A: The first consideration is the run length of the cable. Ethernet over copper is limited to a maximum length of 300 feet. In practicality, it should be limited to much less due to factors that can reduce the bandwidth capability of the cable over time such as corrosion at the connection or grounding of the cable. Fiber-optic cables, specifically multi-mode fiber, is the first choice for cable runs as we start seeing limitations of copper after a certain length. Inefficiently planned routing with copper may require the use of repeater stations, which is sometimes found late in the commissioning process.
Q: What drives the choice between single core cables or multi-core cables?
A: Single mode cables are typically off-the-shelf, pre-terminated, and lowest cost. The downside is that they are not as well insulated from the environment. Multi-mode cables typically have 12 or more single cables wrapped together inside of an environmentally rugged outer layer and can be purchased with a robust EMF (Electromagnetic Field) shielding layer. The cable is more expensive and the terminations need to be added in the field. Distance and installed method determine which installation method will be the cheapest and most reliable.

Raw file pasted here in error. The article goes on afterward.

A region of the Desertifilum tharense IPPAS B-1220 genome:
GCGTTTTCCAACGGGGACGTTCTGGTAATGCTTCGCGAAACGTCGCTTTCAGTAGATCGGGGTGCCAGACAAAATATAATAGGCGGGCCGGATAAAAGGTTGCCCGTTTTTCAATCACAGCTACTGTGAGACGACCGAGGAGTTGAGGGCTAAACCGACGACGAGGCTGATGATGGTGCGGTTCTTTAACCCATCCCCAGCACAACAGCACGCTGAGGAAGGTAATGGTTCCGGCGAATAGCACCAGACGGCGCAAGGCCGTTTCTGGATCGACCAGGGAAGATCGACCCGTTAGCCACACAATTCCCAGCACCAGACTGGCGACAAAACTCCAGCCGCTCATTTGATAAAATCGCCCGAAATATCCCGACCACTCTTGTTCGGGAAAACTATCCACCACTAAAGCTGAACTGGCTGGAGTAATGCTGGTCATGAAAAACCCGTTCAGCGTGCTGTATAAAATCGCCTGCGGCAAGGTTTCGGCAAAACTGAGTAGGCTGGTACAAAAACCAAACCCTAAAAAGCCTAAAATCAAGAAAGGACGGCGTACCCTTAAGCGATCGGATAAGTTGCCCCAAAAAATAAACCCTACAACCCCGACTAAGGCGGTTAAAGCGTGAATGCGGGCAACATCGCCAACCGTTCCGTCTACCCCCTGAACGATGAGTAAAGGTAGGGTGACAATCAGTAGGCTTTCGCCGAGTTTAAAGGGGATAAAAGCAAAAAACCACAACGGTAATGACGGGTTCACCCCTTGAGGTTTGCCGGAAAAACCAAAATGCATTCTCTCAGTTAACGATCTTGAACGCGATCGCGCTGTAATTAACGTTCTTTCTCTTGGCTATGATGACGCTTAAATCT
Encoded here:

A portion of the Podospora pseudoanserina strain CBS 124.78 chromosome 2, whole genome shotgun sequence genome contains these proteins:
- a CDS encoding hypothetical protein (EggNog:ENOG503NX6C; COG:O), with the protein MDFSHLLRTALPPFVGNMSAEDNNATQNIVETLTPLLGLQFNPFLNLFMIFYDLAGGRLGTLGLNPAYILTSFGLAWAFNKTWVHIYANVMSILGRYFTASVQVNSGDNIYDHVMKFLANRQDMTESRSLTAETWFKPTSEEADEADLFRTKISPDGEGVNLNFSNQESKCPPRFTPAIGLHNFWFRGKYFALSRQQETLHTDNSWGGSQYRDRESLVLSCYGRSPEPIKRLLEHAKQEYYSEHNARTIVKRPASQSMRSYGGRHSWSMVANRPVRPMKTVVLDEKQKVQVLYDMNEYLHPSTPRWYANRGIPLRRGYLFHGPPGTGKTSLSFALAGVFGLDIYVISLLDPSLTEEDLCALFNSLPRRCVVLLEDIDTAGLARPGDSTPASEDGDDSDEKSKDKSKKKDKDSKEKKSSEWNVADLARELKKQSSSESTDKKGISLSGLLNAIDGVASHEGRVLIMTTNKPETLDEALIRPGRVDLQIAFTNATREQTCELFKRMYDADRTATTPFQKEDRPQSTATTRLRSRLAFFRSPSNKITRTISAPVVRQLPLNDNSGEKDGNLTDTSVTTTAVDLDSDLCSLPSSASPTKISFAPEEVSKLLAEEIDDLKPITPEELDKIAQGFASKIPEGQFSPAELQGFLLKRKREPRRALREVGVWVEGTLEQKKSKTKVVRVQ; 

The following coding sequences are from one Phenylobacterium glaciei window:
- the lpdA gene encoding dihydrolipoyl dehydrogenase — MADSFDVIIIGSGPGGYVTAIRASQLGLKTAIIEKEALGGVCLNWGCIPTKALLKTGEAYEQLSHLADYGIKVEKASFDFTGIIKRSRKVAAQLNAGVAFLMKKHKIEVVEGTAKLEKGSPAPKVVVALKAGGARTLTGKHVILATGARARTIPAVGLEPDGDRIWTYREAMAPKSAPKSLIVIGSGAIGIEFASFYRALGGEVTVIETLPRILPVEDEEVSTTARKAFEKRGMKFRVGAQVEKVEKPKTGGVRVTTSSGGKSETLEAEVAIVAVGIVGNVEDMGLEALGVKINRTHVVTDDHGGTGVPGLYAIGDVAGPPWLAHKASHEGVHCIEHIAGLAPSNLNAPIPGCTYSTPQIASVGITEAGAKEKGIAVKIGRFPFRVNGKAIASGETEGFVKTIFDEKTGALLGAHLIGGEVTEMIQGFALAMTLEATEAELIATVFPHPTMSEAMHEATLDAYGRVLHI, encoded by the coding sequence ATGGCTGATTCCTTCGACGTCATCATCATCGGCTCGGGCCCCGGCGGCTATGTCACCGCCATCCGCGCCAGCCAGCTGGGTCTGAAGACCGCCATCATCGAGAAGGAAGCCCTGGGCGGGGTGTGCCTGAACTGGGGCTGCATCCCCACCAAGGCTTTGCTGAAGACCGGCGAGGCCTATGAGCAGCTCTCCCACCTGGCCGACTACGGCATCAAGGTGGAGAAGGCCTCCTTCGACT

Q: What other things should be considered when designing an ethernet network for a BESS system?
A: The BESS network should be dedicated and kept separate from any CCTV camera or VOIP networks. Also, if the site has a local wireless network, perhaps for things like environmental monitoring stations or use by maintenance workers, those should be considered when setting up these systems to account for security considerations.
BESS System Layout and Rack Considerations with Kaushik Seshadri, PE